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Elouise Kirsten's story

‘I found some dirty words written on this tree … Mr Falconer was the teacher on duty … [He] said, “What sort of words?”’

When Elouise told her teacher, he said, ‘Do you want to know that they mean?’ Elouise said nothing, but when Mr Falconer told her to come with him, she did, ‘because he was the teacher’.

Elouise attended a small school in regional New South Wales in the 1980s, and Mr Falconer was her Grade 3 teacher.

In the classroom Mr Falconer told Elouise, ‘Fuck means when two people make love … Cock means a man’s thing and cunt means a lady’s thing’.

The next day at lunch time, Mr Falconer kept Elouise back at lunchtime, and showed her a magazine. ‘In the magazine were nude men and women. He said something like, “These are the photos of what I was telling you about yesterday”.’

A few days later, while the other children were watching television in the library, Mr Falconer took Elouise back to the classroom, where he forced her to masturbate him. ‘After a while he said, “You can stop now”. I stopped and he pulled his pants back up and did his trousers up. Then I went back into the library.’

Mr Falconer warned Elouise, ‘Don’t tell Mum and Dad, because we will both get into trouble’.

The following week, Mr Falconer once again showed Elouise pornographic pictures. The magazine was in a folder, so he could hide it if someone came into the room.

Mr Falconer ‘set up a corner in the room … where you couldn’t be seen … He frequently had me alone in the classroom with a locked door’. The abuse continued all year, and as well as forcing her to masturbate him, Mr Falconer began to touch Elouise on the genital area.

At the end of the year, Mr Falconer told Elouise, ‘I’ve got two report cards here. One is a good one and one is a bad one. If you rub my cock, I’ll send you the good one, but if you don’t, I’ll send you the bad one’. Elouise chose the ‘good one’.

When Elouise began Grade 4 with a different teacher, Mr Falconer still continued to abuse her. When questioned on one occasion by another teacher, he told her, ‘Oh, it’s just a schoolwork matter’. Elouise told the Commissioner, ‘I remember looking at her like, “No”, [but] she let me go, and knew that I was in there alone with a teacher’.

Elouise doesn’t understand ‘how this could have gone on so frequently for so long without another staff member being even suspicious, or even raising that it’s something that he probably should not have been doing’.

Mr Falconer was transferred out of the school at the end of the first term when Elouise was in Grade 4. Every other teacher at the school was transferred elsewhere at the end of that year. No one has ever said why any of these transfers occurred.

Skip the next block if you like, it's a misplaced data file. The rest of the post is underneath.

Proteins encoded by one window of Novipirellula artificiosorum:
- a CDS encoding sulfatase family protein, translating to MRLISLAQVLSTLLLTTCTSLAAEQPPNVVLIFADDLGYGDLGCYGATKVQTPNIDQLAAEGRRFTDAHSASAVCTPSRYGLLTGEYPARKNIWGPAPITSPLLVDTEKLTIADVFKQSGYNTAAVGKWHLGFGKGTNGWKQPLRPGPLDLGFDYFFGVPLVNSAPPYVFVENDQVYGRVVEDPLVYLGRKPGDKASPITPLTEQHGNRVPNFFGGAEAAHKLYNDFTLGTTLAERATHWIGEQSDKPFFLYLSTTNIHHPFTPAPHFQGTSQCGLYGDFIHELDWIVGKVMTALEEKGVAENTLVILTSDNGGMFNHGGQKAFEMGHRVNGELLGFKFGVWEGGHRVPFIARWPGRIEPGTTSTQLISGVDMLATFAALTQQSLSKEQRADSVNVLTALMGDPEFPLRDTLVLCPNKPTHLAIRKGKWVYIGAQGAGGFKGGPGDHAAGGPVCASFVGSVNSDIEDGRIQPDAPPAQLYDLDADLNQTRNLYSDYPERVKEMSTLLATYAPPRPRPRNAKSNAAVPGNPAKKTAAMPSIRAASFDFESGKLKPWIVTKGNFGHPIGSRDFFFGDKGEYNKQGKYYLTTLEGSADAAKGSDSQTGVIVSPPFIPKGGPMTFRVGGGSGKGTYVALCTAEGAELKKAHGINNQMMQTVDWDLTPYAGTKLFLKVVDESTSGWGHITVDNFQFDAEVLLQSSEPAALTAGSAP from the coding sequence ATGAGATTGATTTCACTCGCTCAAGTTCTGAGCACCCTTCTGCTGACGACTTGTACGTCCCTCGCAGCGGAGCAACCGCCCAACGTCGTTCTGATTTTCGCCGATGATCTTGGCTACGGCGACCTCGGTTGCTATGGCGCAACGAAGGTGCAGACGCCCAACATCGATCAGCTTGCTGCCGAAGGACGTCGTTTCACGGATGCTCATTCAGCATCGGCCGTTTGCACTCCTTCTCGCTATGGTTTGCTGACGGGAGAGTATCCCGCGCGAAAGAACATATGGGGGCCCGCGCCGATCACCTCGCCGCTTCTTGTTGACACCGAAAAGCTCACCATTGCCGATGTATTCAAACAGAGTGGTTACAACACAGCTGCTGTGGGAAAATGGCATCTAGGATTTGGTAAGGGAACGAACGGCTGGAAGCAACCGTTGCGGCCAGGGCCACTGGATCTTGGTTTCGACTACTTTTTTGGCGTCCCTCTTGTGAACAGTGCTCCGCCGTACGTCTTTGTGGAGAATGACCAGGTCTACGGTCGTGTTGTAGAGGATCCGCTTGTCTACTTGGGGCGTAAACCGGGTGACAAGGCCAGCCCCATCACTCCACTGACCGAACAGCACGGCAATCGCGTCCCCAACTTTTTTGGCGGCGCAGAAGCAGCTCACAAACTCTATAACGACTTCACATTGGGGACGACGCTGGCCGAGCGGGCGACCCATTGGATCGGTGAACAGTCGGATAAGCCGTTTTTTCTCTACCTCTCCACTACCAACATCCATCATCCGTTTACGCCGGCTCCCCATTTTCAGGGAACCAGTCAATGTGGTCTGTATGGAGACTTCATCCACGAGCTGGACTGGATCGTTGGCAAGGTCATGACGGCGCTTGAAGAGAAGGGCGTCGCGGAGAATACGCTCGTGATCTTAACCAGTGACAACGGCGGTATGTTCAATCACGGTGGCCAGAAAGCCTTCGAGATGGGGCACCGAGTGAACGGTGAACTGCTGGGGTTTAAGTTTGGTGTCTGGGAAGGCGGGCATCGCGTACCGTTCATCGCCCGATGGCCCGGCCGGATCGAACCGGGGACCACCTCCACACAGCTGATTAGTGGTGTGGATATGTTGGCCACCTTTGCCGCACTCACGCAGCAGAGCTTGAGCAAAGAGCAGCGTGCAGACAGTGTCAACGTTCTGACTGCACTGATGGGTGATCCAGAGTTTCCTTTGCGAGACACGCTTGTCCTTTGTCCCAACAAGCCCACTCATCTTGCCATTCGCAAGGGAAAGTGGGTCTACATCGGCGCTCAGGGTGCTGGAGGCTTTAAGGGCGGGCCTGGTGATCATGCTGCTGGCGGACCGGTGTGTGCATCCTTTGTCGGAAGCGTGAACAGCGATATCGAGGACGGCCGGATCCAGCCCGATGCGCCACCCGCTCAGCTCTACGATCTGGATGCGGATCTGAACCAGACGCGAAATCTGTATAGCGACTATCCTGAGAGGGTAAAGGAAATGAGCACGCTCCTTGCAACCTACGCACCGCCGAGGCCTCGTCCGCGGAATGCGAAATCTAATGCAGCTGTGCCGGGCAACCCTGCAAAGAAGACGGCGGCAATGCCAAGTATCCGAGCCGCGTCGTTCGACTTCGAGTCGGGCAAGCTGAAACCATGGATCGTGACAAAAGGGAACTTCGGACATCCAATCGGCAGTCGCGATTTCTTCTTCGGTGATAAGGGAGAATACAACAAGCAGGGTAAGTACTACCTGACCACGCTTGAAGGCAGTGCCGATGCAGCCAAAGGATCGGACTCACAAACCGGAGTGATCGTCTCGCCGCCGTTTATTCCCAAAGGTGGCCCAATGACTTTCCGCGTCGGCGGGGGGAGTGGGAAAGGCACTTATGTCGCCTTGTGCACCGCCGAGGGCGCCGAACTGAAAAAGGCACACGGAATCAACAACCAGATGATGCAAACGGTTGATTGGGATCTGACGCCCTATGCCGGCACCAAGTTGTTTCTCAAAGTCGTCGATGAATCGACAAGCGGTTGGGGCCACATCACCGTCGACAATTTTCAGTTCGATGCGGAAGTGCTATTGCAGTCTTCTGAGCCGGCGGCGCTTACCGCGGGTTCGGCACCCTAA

Elouise was on a sleepover with a friend, when, as a joke, her friend’s older brother exposed himself to the two girls. When the friend’s mother chastised him, Elouise told the woman that her teacher had done the same thing to her once, but didn’t reveal all the abuse. The woman told her she should tell her parents.

Her parents called the police and Mr Falconer was charged. He pleaded guilty and received a short period of weekend detention.

‘I do remember being angry. I think my reaction was, “Is that jail? Is that actually jail? Did he go to jail” and it was explained to me, “Oh, he just goes to jail on the weekend”.’ Elouise and her parents were told that the Department of Public Prosecutions was not happy with the sentence either.

Elouise and her parents were also very disappointed with the lack of response from the Department of Education.

‘The Department of Education never contacted my parents. They were never interviewed. I was never interviewed. We did a FOI request to the Department of Education ... All that we got back was a written letter from my dad … telling them of the abuse. They never replied … There appears to be no investigation whatsoever.’ Elouise is now suing the Department of Education.

Elouise had one session of counselling after the court case, but it didn’t go well. As an adult, she has resumed counselling and is finding it helpful. ‘I’ve had issues with relationships, alcohol, a few different matters.’ It took a year of counselling before Elouise began to make any progress.

‘I probably should have done it years ago, but … it was like, “Okay, it’s been dealt with. It’s happened. Let’s forget about it” … It sort of got locked away … in a box in my head, and shut down as a way, I suppose, of resilience and protecting myself.’

Although alcohol has been an issue, and one that caused the breakdown of her last relationship, Elouise has ‘managed to hold down employment, and I’ve never got myself in trouble with the law or anything … but I’ve definitely used alcohol in the past as a medication kind of thing’.

Elouise ‘can’t recall a time of ever being physically intimate with a partner when I haven’t been under the influence of alcohol’, and she has ‘suffered from depression, God, my whole life, which has been tough. It’s hard. People describe you as high functioning and yeah, there’s a level of resilience that you build up, but behind closed doors it can be quite tough and isolating and lonely.’

Elouise was prompted to come forward to the Royal Commission after she saw a survivor of abuse speaking on television.

‘Just the look on his face, it was like looking in a mirror. It was like, “Oh my God, I am not the only one and this is not me wondering. This is a real thing. These are real issues that I’ve got”, and it felt good. For the first time it felt like I wasn’t alone.’

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